The validity of the ApneaLink HST for diagnosis of OSA in a nonpregnant population has been demonstrated by multiple investigators. One of the largest validation studies recruited 149 individuals referred to a sleep center due to habitual snoring or witness apneas. They wore the ApneaLink concurrent with their in-lab PSG and also repeated the ApneaLink at home within one month . The mean AHI by PSG in this study was 25.7 ± 22.1, with over 85% of participants having an AHI of ≥5, about a third of whom had mild disease (AHI 5-14.9). In this population, the investigators reported excellent intraclass correlations between the ApneaLink with manual scoring or with AASM 2012 autoscoring and the PSG, both when worn in lab and at home. While the manual scoring was most accurate the sensitivity and specificity of manual versus autoscoring were comparable (sensitivity and specificity of Apnea Link worn at home: manual scoring 93.0 % and 61.9%, resp.; autoscoring 85.9 % and 66.7%, resp.). In another study of a community based cohort of 100 individuals (ages 21-80) investigators compared automated versus manual scoring of the ApneaLink device . In this study 6% of participants had no sleep apnea and 14% had mild OSA. The investigators found an excellent correlation (coefficient 0.968; 95% CI, 0.952-0.978). Furthermore, examining manual vs. automated results by OSA severity (normal, mild, moderate, or severe) they found an overall misclassification rate of 22%, with < 10% representing a clinically significant misclassification likely to have an impact on therapeutic decisions.
Two prior studies have looked at HST performance specifically in pregnancy. O’Brien et al. looked at the Watch-PAT 200 device in a group of 31 women ≥28 weeks’ gestation. Women in this study wore the Watch-PAT the same night as an in-home PSG (Braedon, Ontario, Canada) . Watch-PAT proprietary software was used for automated scoring. The software applies an algorithm to analyze a peripheral arterial tonometry signal amplitude along with the pulse and oxyhemoglobin saturation to estimate the AHI. The mean PSG AHI was 5.4+/- 8.5, and the prevalence of OSA in this study was similar to ours at 26%. They found an excellent correlation between Watch-PAT and PSG AHI and reported a sensitivity of 88% and a specificity of 86% for sleep apnea at a Watch-PAT AHI threshold of 5.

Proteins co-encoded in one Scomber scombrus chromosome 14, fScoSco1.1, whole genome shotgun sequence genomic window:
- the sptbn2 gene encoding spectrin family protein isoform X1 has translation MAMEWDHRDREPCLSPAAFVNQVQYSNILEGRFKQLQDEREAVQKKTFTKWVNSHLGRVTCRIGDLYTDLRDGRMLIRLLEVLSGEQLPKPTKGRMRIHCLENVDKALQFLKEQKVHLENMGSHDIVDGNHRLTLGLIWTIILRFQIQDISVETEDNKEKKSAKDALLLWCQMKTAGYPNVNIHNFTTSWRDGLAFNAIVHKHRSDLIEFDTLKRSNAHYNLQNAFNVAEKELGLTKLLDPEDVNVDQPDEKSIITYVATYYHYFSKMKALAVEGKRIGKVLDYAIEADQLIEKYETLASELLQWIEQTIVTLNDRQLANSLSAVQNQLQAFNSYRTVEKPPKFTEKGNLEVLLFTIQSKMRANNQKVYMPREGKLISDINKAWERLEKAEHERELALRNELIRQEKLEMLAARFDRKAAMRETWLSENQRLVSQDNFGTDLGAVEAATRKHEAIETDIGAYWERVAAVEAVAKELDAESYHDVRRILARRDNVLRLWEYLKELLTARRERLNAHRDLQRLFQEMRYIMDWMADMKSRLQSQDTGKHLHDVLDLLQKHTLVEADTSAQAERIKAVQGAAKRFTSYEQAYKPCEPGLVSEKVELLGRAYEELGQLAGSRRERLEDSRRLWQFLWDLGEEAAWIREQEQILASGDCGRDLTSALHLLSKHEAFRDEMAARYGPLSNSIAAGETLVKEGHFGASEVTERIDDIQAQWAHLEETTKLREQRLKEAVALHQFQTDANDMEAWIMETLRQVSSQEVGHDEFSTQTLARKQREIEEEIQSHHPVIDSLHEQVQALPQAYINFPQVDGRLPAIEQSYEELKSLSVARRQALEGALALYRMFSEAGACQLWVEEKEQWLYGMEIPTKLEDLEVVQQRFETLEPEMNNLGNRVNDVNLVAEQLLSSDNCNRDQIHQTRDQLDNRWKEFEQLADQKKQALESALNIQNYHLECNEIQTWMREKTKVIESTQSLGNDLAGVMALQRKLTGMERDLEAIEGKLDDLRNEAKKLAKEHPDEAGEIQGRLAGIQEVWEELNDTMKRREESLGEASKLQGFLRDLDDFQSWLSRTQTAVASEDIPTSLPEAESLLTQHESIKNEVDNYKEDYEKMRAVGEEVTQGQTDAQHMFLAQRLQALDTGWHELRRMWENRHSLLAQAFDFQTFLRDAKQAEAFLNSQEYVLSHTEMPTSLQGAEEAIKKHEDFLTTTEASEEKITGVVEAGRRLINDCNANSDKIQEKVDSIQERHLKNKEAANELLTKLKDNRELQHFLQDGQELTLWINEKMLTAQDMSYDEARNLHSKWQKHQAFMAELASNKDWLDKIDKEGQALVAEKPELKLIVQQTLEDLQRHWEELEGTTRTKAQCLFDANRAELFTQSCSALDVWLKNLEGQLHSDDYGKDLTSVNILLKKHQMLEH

Sharkey et al. examined the Apnea Risk Evaluation System (ARES) worn concurrently with in-laboratory PSG in a group of 16 pregnant women who were referred to a sleep center for clinical suspicion of OSA . Raw ARES Unicorder data were edited by a physician reader to determine sleep onset and offset times and to remove obvious artifacts such as device removal and excessive head movements and dropped SpO2 signals. Additionally, edited data files were processed using the ARES Insight software (Watermark Medical), which applies automated algorithms to raw data to identify arousals associated with changes in oxyhemoglobin saturation, pulse, head movement, effort of breathing and airflow, and snoring levels during sleep. The average gestational age of participants was 28.6 ± 6.3 weeks (range 17 to 38 weeks). The median AHI was 3.1 events/h of sleep (interquartile range [IQR] = 0.4 to 8.0), and 6/16 women had an AHI ≥5 (37.5%). They also observed a high correlation between ARES AHI and PSG AHI. The ARES algorithm identified all 6 women diagnosed with OSA by PSG but also resulted in ARES AHI values ≥ 5 in 5 out of 10 women who did not have PSG AHI values ≥ 5 events/h.
One difference between our study and these two prior studies of HST in pregnancy is that we did not do concurrent recording with the ApneaLink, but rather we tested the ApneaLink in a real-world scenario having the participant take the device home and self-administer it. Nevertheless, the results we reported using the ApneaLink in these real-world conditions are consistent with the results of these prior reports of HST in pregnancy. Additionally, our study examined both the output of autoscoring and the technician scoring (blinded) of the ApneaLink device.
Understanding the validity of home sleep testing in pregnancy is of critical importance given that the special circumstances of pregnancy (e.g., time limited, other children in the home) often make the burdens of in-laboratory PSG unfeasible. Overall our data as well as data from prior reports suggest that home sleep tests in pregnancy can be a useful tool for the initial evaluation of OSA in pregnancy, even though the majority of OSA cases in pregnancy are mild in severity. How best to deploy home sleep testing in pregnancy and how to incorporate autoscoring versus manual scoring algorithms into clinical practice are questions that warrant further investigation.
The manuscript has been published as a poster in “American Journal of Obstetrics and Gynecology”: https://www.ajog.org/article/S0002-9378(17)32122-1/pdf.
Conflicts of Interest
The authors declare that they have no conflicts of interest.
All authors were involved in the study design, data collection, analysis, and manuscript preparation.
Dr. Patel has received funding through his institution from the ResMed Foundation, the American Sleep Medicine Foundation, Bayer Pharmaceuticals, and Philips Respironics unrelated to this work. This study is supported by funding from the National Heart, Lung, and Blood Institute: R01 HL120354.
K. M. Sharkey, K. Waters, R. P. Millman, R. Moore, S. M. Martin, and G. Bourjeily, “Validation of the Apnea Risk Evaluation System (ARES) Device Against Laboratory Polysomnography in Pregnant Women at Risk for Obstructive Sleep Apnea Syndrome,” Journal of Clinical Sleep Medicine, vol. 10, no. 5, pp. 497–502, 2014.View at: Publisher Site | Google Scholar